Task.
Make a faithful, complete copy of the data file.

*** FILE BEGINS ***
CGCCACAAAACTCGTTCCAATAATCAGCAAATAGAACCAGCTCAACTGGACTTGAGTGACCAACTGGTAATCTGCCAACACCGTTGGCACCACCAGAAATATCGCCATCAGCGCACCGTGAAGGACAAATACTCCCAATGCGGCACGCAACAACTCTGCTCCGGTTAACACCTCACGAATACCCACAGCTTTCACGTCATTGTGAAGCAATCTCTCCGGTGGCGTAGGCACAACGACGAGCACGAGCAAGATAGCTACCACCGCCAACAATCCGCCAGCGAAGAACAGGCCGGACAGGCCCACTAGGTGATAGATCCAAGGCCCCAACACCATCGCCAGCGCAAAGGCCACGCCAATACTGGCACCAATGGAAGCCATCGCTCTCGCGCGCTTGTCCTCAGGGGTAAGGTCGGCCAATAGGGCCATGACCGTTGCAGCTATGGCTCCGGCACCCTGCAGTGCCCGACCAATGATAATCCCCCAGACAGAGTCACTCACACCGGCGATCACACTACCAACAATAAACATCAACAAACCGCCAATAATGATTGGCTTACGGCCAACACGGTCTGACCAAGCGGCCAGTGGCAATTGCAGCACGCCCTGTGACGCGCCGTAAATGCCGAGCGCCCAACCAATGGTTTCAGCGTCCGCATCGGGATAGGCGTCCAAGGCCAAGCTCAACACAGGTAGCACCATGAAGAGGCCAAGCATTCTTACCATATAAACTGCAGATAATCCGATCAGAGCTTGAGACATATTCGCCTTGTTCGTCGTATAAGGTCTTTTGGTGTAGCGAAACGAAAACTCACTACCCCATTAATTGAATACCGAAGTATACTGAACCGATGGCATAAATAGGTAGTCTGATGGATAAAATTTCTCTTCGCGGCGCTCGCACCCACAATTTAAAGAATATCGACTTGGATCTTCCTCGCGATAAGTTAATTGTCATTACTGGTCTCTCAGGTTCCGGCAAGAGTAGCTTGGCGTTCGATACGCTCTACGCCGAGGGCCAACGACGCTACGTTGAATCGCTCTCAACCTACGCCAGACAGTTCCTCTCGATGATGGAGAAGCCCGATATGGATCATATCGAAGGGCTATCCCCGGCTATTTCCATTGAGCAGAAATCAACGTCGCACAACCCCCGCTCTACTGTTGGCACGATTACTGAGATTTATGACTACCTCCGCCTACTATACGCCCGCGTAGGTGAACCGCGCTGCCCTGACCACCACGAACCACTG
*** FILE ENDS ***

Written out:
CGCCACAAAACTCGTTCCAATAATCAGCAAATAGAACCAGCTCAACTGGACTTGAGTGACCAACTGGTAATCTGCCAACACCGTTGGCACCACCAGAAATATCGCCATCAGCGCACCGTGAAGGACAAATACTCCCAATGCGGCACGCAACAACTCTGCTCCGGTTAACACCTCACGAATACCCACAGCTTTCACGTCATTGTGAAGCAATCTCTCCGGTGGCGTAGGCACAACGACGAGCACGAGCAAGATAGCTACCACCGCCAACAATCCGCCAGCGAAGAACAGGCCGGACAGGCCCACTAGGTGATAGATCCAAGGCCCCAACACCATCGCCAGCGCAAAGGCCACGCCAATACTGGCACCAATGGAAGCCATCGCTCTCGCGCGCTTGTCCTCAGGGGTAAGGTCGGCCAATAGGGCCATGACCGTTGCAGCTATGGCTCCGGCACCCTGCAGTGCCCGACCAATGATAATCCCCCAGACAGAGTCACTCACACCGGCGATCACACTACCAACAATAAACATCAACAAACCGCCAATAATGATTGGCTTACGGCCAACACGGTCTGACCAAGCGGCCAGTGGCAATTGCAGCACGCCCTGTGACGCGCCGTAAATGCCGAGCGCCCAACCAATGGTTTCAGCGTCCGCATCGGGATAGGCGTCCAAGGCCAAGCTCAACACAGGTAGCACCATGAAGAGGCCAAGCATTCTTACCATATAAACTGCAGATAATCCGATCAGAGCTTGAGACATATTCGCCTTGTTCGTCGTATAAGGTCTTTTGGTGTAGCGAAACGAAAACTCACTACCCCATTAATTGAATACCGAAGTATACTGAACCGATGGCATAAATAGGTAGTCTGATGGATAAAATTTCTCTTCGCGGCGCTCGCACCCACAATTTAAAGAATATCGACTTGGATCTTCCTCGCGATAAGTTAATTGTCATTACTGGTCTCTCAGGTTCCGGCAAGAGTAGCTTGGCGTTCGATACGCTCTACGCCGAGGGCCAACGACGCTACGTTGAATCGCTCTCAACCTACGCCAGACAGTTCCTCTCGATGATGGAGAAGCCCGATATGGATCATATCGAAGGGCTATCCCCGGCTATTTCCATTGAGCAGAAATCAACGTCGCACAACCCCCGCTCTACTGTTGGCACGATTACTGAGATTTATGACTACCTCCGCCTACTATACGCCCGCGTAGGTGAACCGCGCTGCCCTGACCACCACGAACCACTG